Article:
Europeans concerned for sharks
Shark Advocates meet with Commission to convey growing public support for conservation action
Brussels…This week, representatives of the SHARK ALLIANCE from all over Europe fanned out across Brussels to push for an end to shark overfishing.
Advocate’s activities culminated in a meeting on Thursday with European Commission officials, to deliver more than 20,000 petitions collected from concerned citizens during last month’s “European Shark Week.” The petitions called for a sound European Union (EU) plan to protect endangered shark species and limit shark fishing. The large number of signatures and the diverse delegation to the meeting demonstrate widespread support within Europe for the conservation of sharks.
The Shark Alliance – a coalition of more than forty conservation, fishing, diving, and scientific organisations dedicated to improving European Union shark fishing policies – also used the opportunity to call on the Commission to propose that the European Council of Fisheries Ministers act in December to bring an end to unsustainable fisheries for endangered spurdog and porbeagle sharks. Shark advocates from the United Kingdom, Italy, Germany, Malta, Spain, France, Belgium, and the Netherlands represented the Shark Alliance at the Commission meeting.
“Given the growing, global awareness of the issue, we are pleased yet not surprised by the tremendous outpouring of concern for sharks from European citizens,” said Sonja Fordham, Policy Director for the Shark Alliance. “This strong support must now be reflected in an elevated priority for shark conservation within the EU, including sound proposals to ensure that these vulnerable species survive.”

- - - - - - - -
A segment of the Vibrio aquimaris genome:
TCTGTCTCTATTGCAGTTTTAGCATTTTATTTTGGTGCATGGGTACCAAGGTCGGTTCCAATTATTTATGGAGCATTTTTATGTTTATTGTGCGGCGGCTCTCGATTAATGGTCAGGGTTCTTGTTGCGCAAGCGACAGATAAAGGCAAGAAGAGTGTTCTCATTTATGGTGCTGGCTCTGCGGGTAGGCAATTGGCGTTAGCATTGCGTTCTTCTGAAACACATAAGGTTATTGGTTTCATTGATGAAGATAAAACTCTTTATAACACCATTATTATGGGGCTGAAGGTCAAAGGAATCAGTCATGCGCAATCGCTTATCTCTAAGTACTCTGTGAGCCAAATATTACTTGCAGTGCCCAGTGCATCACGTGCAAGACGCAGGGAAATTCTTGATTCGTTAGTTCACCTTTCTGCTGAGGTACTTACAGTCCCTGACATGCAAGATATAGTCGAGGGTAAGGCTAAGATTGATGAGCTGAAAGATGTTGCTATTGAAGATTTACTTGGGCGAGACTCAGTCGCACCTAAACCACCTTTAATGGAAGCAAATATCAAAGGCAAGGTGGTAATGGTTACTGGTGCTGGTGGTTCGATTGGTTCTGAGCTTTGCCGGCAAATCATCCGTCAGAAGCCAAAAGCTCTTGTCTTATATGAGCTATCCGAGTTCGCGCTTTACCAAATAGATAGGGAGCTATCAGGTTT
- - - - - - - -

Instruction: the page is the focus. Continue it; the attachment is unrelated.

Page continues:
The Shark Alliance proclaimed October 8-14, 2007 “European Shark Week” to raise awareness of the serious decline of shark populations, and the pressing need for EU limits on shark fishing. Shark Alliance member groups held more than 100 promotional events and activities in countries throughout Europe.
Most sharks and closely related skates and rays are particularly vulnerable to overfishing because they grow slowly, mature late, and produce few young. One third of European sharks and rays are considered by the IUCN to be threatened with extinction and yet most EU fishing for these species remains unregulated. The EU is just beginning to develop a Plan of Action to conserve sharks and rays and manage associated fisheries, as pledged under the 1999 United Nations International Plan of Action for Sharks.
“It is high time that these vulnerable animals received the attention and protection that is warranted by their poor population status and limited reproductive capacity,” said Ali Hood, Conservation Director for the UK based Shark Trust which led the Shark Week efforts. “We urge the Commission to produce science-based, precautionary shark conservation proposals, and Member States to actively promote their prompt adoption.”
Plans for European Shark Week 2008 are underway in an effort to continue to build upon and demonstrate to EU resource managers the public’s support for safeguarding sharks.